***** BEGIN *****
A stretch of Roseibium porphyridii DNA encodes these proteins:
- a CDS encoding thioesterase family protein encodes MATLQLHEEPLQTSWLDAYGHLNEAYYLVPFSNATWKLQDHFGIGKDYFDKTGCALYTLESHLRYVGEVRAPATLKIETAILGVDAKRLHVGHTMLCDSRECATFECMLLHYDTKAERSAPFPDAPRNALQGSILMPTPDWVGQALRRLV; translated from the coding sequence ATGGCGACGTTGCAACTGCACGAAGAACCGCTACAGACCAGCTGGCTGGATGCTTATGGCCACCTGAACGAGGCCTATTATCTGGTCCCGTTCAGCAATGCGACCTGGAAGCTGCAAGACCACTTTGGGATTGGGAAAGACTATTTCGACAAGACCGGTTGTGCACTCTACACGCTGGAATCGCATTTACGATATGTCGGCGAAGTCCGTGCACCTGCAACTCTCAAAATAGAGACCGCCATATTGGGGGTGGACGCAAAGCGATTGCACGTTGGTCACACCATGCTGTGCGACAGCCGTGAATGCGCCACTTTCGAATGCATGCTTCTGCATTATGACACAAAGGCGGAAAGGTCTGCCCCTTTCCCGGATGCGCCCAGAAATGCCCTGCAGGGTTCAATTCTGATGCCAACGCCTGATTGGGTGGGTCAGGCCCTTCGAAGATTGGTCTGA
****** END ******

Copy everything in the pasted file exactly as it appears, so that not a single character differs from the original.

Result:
A stretch of Roseibium porphyridii DNA encodes these proteins:
- a CDS encoding thioesterase family protein encodes MATLQLHEEPLQTSWLDAYGHLNEAYYLVPFSNATWKLQDHFGIGKDYFDKTGCALYTLESHLRYVGEVRAPATLKIETAILGVDAKRLHVGHTMLCDSRECATFECMLLHYDTKAERSAPFPDAPRNALQGSILMPTPDWVGQALRRLV; translated from the coding sequence ATGGCGACGTTGCAACTGCACGAAGAACCGCTACAGACCAGCTGGCTGGATGCTTATGGCCACCTGAACGAGGCCTATTATCTGGTCCCGTTCAGCAATGCGACCTGGAAGCTGCAAGACCACTTTGGGATTGGGAAAGACTATTTCGACAAGACCGGTTGTGCACTCTACACGCTGGAATCGCATTTACGATATGTCGGCGAAGTCCGTGCACCTGCAACTCTCAAAATAGAGACCGCCATATTGGGGGTGGACGCAAAGCGATTGCACGTTGGTCACACCATGCTGTGCGACAGCCGTGAATGCGCCACTTTCGAATGCATGCTTCTGCATTATGACACAAAGGCGGAAAGGTCTGCCCCTTTCCCGGATGCGCCCAGAAATGCCCTGCAGGGTTCAATTCTGATGCCAACGCCTGATTGGGTGGGTCAGGCCCTTCGAAGATTGGTCTGA